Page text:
Whether A Salesperson Is A Data Intermediary Processing Personal Data On Behalf Of And For Purposes Of An Estate Agent Pursuant To A Contract Evidenced Or Made In Writing 

The PDPC notes that a salesperson may either be regarded as an employee of the estate agent, or an associate under a contract for service, depending on the terms and conditions agreed upon between the parties (eg in an associate agreement). Where the salesperson is an employee, the estate agent would have to ensure that he abides by its policies and procedures for PDPA compliance. 

Where a salesperson is not an employee of the estate agent, he may not fall within the exclusion from the DP Provisions for employees acting in the course of their employment. As such, he would be required to comply with the DP Provisions as a separate “organisation” from the estate agent which he represents. 

Depending on the specific facts of the case however, he may also be regarded as a data intermediary of the estate agent. In that case, he would only be required to comply with the Protection and Retention Obligations under the PDPA, but only in respect of the personal data he processes. The estate agent would still be required to comply with all the DP obligations. 

For example, where a salesperson is required, pursuant to an associate agreement, to deliver completed estate agency agreements (which would include the client’s personal data) to the estate agent, he would be considered to be a data intermediary processing personal data on behalf of and for the purposes of the estate agent. 

Conversely, if the salesperson uses his clients’ personal data for purposes beyond what was contractually agreed with the estate agent, or for his own use, he would not be considered to be a data intermediary for the purposes of the PDPA.


Concluding Remarks


With the 2 July 2014 deadline for compliance drawing close, organisations in the telecommunication and real estate agency sectors should assess the adequacy of their compliance programmes against the newly issued guidelines. 

Ultimately, it is important to note that the new personal data protection regime operates only as a baseline law and builds upon existing sector-specific legal and/or regulatory frameworks. As such, organisations would be required to comply with their obligations under the PDPA, as well as any applicable sector-specific framework.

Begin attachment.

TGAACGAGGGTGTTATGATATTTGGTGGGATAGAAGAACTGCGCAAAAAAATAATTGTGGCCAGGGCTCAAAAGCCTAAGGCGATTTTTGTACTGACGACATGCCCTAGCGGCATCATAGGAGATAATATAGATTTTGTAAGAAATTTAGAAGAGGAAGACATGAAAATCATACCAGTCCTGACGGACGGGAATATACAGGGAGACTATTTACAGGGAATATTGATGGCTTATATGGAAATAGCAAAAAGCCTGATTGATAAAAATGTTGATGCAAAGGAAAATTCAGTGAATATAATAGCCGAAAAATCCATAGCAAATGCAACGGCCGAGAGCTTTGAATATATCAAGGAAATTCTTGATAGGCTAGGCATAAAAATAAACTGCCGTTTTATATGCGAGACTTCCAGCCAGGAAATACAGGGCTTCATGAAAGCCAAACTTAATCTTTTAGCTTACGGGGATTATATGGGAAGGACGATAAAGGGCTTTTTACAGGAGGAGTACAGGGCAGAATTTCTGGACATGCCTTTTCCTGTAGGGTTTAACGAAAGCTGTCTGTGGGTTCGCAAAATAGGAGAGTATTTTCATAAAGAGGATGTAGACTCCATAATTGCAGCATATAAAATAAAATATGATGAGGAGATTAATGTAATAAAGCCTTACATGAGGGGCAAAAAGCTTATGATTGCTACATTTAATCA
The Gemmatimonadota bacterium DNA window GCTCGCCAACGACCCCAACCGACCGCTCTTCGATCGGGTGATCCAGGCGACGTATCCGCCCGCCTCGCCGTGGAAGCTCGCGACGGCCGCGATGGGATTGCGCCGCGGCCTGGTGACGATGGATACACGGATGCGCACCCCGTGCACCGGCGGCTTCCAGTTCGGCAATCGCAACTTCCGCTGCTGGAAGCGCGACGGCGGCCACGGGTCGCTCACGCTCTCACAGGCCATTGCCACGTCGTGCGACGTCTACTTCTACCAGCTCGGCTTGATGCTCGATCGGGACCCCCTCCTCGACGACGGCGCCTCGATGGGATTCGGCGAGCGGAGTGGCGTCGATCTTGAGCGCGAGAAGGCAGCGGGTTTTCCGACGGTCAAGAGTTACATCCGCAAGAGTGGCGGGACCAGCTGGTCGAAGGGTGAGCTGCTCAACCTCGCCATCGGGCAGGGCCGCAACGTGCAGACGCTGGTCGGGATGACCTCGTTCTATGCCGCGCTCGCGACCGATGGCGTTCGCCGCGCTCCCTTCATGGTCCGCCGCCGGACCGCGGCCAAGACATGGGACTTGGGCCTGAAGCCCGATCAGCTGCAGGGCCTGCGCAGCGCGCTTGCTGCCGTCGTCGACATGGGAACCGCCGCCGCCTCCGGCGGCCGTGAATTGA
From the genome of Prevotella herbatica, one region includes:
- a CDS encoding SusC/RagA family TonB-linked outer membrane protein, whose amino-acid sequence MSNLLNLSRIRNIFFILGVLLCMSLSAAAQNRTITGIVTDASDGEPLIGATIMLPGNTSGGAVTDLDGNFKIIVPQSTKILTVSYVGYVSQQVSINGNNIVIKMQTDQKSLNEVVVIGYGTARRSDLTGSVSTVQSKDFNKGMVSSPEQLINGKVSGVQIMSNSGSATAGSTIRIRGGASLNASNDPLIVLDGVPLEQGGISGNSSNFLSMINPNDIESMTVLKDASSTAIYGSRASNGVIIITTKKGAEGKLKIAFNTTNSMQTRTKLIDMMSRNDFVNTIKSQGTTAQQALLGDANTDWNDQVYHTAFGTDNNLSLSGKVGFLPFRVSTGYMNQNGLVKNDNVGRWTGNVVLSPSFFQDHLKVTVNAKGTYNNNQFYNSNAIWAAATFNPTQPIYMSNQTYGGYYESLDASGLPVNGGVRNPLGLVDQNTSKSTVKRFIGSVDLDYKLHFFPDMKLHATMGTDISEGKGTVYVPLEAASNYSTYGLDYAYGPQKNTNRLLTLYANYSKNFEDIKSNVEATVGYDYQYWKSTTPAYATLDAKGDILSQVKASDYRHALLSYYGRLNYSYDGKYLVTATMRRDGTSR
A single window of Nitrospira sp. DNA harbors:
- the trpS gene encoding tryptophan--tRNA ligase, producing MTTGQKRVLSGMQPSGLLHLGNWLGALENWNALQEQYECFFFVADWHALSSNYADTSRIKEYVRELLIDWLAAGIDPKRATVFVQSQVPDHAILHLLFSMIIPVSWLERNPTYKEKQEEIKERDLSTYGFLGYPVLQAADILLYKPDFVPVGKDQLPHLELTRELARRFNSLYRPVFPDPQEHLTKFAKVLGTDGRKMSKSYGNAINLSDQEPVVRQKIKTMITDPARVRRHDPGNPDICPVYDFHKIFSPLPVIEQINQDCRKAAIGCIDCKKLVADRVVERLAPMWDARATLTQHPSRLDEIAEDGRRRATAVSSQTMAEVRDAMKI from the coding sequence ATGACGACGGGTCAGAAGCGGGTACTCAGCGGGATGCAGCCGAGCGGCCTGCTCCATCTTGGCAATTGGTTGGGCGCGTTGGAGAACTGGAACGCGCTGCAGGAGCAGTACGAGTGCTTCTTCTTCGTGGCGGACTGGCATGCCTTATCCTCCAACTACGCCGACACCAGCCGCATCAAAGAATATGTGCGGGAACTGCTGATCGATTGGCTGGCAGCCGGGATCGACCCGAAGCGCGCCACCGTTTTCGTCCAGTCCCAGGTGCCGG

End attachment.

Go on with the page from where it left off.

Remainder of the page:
Finally, we would highlight that both the Telecoms and Real Estate Agency Guidelines should be read in conjunction with the other Advisory Guidelines issued by the PDPC from time to time, including the Advisory Guidelines on Key Concepts in the PDPA (which explain in greater detail the obligations that organisations have to comply with under the PDPA), the Advisory Guidelines on the Do Not Call Provisions and the Advisory Guidelines on Selected Topics.


End Notes:


“Personal data” is defined as “data, whether true or not, about an individual who can be identified (a) from that data; or (b) from that data and other information to which the organisation has or is likely to have access”.


“Roaming-related information” includes: (a) roaming partners in the foreign jurisdiction; (b) charges for voice, messaging and data services to the in-bound roamer’s home country, in Singapore and to any other country; and (c) the alternative roaming options available to the subscriber such as alternative call-back options or roaming rate-capped bundles.




1. Advisory Guidelines for the Telecommunication Sector


2. Advisory Guidelines for the Real Estate Agency Sector


3. Explanatory Memorandum on IDA’s Decision on Review of End User Service Information Provisions in the Code of Practice for Competition in the Provision of Telecommunication Services 2012


4. Personal Data Protection Act


Drew & Napier


For further information, please contact:


Lim Chong Kin, Director, Drew & Napier 
[email protected]


Charmian Aw, Director, Drew & Napier 
[email protected]